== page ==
sui generis, from his fertile, Canadian-bred mind. But, as Professor Salerno pointed
out, he is merely standing in a long tradition of which Mises was a part.
This is not to deter from his marvelous and maybe even courageous
application of this tradition in helping to demolish Keynesianism.
Unfortunately, no one but Joe will say that in his highest achievement,
Mundell was just echoing great economists of the past.

All these caveats aside, I agree that Mundell is about the best
laureate Austrian economists can hope for outside our own circles.


Walter Block
University of Central Arkansas

How does Robert Mundell fit into the gold standard picture? Apart from a historical appreciation
of gold, his views on present policy are deeply flawed: he rejects the monetization of gold,
contenting himself with attempts to bring greater accountability to a system that has long since
been wrenched out of the hands of the market, and given over to the tender mercies of the
political system.

In his particular case he advocates the "gold price rule" which is similar, in effect and in intention,
to Milton Friedman's 3% "rule" for the fed. That is, it is an attempt to obviate government's
natural tendency to inflate, without setting up a separation of money and state, as would exist
under a pure gold standard.

Mundell is also noted for a general stance in behalf of economic freedom, and for that he deserves
credit. But it is his work in the theory of optimal currency areas and his criticisms of floating
exchange rates that attracted the attention of the Nobel committee. In particular, he is known for
his 1961 article, "Optimal Currency Areas," appearing in the American Economic
Review
, Vol. 51, Sept., 1961, pp. 657-664. The question he has dealt with is: what
geographical zone is appropriate for each type of money?

In his view, the "optimal currency area" is not the whole world. On the contrary, it encompasses
far less territory than that. Right off the bat, that puts him in conflict with the gold standard
view, which of course sees the optimal currency area for gold as the entire globe.

Thus, not only shouldn't the world be on the gold standard for Mundell; it should not operate on
the basis of any one currency, no matter what it is, whether or not it is gold. We need, in his
analysis, many currencies. But not competing ones, the Hayekian perspective. Instead, each one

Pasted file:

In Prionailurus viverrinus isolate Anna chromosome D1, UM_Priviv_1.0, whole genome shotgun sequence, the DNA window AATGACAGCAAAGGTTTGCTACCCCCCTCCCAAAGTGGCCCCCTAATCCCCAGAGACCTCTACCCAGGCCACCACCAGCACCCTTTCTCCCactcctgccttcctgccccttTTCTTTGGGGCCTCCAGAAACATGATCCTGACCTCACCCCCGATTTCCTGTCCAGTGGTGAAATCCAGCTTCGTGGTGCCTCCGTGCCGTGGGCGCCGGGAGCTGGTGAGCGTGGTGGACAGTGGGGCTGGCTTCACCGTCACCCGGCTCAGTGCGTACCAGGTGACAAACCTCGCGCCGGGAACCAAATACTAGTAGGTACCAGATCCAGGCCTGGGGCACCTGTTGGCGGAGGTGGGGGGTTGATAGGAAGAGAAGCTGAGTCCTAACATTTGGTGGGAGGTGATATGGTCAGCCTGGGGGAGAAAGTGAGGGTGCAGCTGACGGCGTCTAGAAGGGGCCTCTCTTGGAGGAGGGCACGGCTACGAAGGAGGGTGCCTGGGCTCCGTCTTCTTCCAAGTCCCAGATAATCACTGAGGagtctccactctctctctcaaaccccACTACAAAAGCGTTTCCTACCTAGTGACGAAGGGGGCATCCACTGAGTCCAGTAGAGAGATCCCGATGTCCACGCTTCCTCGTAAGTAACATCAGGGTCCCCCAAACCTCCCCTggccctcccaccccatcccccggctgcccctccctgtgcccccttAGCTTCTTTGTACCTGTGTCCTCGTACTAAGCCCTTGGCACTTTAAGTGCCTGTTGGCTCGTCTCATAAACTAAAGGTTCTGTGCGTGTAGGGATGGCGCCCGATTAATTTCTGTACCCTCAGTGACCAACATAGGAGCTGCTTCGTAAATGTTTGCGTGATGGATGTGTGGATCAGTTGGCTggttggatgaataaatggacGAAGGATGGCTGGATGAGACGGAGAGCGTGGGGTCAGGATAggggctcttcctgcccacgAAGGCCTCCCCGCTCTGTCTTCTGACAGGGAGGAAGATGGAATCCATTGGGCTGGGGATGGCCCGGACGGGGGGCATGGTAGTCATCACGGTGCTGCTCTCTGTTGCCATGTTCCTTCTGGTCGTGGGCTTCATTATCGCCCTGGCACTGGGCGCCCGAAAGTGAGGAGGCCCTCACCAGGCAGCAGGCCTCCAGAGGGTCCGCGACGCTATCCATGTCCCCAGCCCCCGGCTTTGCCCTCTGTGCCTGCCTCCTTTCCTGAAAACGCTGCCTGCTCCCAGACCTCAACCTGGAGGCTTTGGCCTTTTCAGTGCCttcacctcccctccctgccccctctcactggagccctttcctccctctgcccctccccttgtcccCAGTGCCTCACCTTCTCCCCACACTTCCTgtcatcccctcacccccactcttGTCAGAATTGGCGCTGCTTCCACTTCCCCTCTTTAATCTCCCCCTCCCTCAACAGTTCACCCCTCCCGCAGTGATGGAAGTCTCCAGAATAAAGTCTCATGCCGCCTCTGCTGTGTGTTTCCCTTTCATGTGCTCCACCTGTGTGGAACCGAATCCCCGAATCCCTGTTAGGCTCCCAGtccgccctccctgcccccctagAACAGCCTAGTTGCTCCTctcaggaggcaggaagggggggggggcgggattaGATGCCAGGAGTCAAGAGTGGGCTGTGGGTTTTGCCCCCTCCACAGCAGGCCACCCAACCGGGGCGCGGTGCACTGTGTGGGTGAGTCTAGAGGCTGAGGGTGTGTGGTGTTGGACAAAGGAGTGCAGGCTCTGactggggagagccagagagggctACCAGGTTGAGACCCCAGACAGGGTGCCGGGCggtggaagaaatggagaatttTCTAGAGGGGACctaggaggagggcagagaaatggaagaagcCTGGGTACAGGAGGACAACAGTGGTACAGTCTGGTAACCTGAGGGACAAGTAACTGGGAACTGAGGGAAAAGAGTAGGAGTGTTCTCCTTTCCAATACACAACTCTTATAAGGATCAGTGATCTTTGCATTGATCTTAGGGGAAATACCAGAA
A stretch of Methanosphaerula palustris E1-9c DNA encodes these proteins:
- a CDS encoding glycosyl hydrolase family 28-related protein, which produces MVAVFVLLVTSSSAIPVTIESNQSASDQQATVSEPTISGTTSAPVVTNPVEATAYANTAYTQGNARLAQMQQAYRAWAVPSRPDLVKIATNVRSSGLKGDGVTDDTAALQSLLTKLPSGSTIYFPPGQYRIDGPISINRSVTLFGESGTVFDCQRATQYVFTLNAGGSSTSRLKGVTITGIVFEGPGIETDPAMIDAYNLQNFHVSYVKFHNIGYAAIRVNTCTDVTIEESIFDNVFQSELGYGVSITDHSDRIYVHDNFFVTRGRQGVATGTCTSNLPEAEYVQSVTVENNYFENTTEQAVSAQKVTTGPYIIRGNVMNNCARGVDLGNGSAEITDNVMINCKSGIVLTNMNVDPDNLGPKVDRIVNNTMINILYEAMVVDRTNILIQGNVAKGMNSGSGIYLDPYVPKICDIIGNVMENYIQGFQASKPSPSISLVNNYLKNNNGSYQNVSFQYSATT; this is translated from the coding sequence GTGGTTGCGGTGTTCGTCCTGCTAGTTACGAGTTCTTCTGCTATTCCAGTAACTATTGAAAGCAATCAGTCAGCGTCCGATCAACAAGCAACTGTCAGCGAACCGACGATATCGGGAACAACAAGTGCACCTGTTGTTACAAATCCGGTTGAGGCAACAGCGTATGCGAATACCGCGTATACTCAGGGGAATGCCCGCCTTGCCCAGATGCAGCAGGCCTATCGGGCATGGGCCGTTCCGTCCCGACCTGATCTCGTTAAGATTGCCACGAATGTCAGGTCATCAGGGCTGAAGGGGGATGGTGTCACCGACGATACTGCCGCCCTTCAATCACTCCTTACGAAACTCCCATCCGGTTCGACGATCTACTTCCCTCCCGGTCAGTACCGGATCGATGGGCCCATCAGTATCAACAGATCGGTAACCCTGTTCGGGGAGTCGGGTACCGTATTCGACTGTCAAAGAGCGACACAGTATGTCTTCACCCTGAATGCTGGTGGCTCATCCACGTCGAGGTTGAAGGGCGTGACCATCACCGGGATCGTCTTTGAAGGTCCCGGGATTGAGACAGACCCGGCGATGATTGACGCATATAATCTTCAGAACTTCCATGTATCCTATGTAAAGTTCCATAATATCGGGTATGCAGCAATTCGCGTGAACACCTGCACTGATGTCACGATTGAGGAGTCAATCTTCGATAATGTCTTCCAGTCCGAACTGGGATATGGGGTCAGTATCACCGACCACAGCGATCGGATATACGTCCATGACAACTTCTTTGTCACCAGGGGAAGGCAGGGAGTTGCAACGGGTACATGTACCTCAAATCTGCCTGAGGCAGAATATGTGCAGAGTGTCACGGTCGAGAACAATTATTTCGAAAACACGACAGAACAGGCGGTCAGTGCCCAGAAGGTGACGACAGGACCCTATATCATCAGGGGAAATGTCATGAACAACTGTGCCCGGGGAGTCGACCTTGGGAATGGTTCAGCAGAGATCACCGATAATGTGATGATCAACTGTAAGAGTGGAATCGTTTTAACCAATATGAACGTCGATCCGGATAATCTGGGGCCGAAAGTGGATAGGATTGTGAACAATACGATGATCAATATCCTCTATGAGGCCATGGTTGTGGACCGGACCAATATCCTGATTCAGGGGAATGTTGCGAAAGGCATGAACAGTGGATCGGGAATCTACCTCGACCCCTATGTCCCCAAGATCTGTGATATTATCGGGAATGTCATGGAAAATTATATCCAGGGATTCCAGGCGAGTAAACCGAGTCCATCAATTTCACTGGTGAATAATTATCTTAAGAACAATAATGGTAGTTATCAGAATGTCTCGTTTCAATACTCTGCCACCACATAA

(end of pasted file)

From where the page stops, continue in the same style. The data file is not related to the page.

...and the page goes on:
should be supreme, within its own area.

How does he arrive at this conclusion? He starts off with an initial assumption of full
employment and equilibrium in the balance of payments. Then he posits a shift in demand, say
from country B to country A (Mundell, 1961, p. 658). In his Keynesian model, this causes
unemployment in B and inflation in A. As a result, there will be a flow of funds from B to A; B
will be in balance of payments deficit, A in surplus.

To correct unemployment in B, there should be an increase in its money supply. But this would
aggravate inflation in A. So slower or zero monetary growth is indicated there. Or, best of all, a
fall in the value of B's currency, and a rise in that of A's. To the unreconstructed Keynesian, this
represents no problem at all. With their keen insights into the workings of macroeconomics,
money manipulation, fine tuning, flexible exchange rates, all is solved.

Now suppose that the world consisted of only the U.S. and Canada (Mundell, 1961, p. 659).
Again, Mundell posits a situation of initial full employment, and balance of payment equilibrium,
this time between the different regions of the two countries. As before, he then assumes a shift in
demand. This is not from one country to another, but rather from goods produced in the western
part of both countries to goods produced in the east.

The analysis flows along familiar channels: as a result of this demand shift, there will be
unemployment in the west, and inflation in the east. There will be a flow of bank reserves from
west to east. The west will be in (internal) balance of payments deficit, the east in surplus. To
correct unemployment in the west, an increase in the money supply would be called for. But this
would just exacerbate the inflation in the east.

Unlike the previous case, there is no solution for Mundell: Except, that is, if currency is tailored
to regions which are economically significant, not nations, which need not always be. To wit,
there is a solution if the east and the western zones each have their own separate currencies.
Then, the twin scourges of unemployment and inflation can be solved as they were before,
through the use of monetary and fiscal policy and flexible exchange rates.

Having presented this model, let us now consider a few of its drawbacks. First, how is the region
to be defined? Mundell does this in terms of a place within which there is factor mobility, and
outside of which there is none. But regions so defined continually change. That is, relative prices,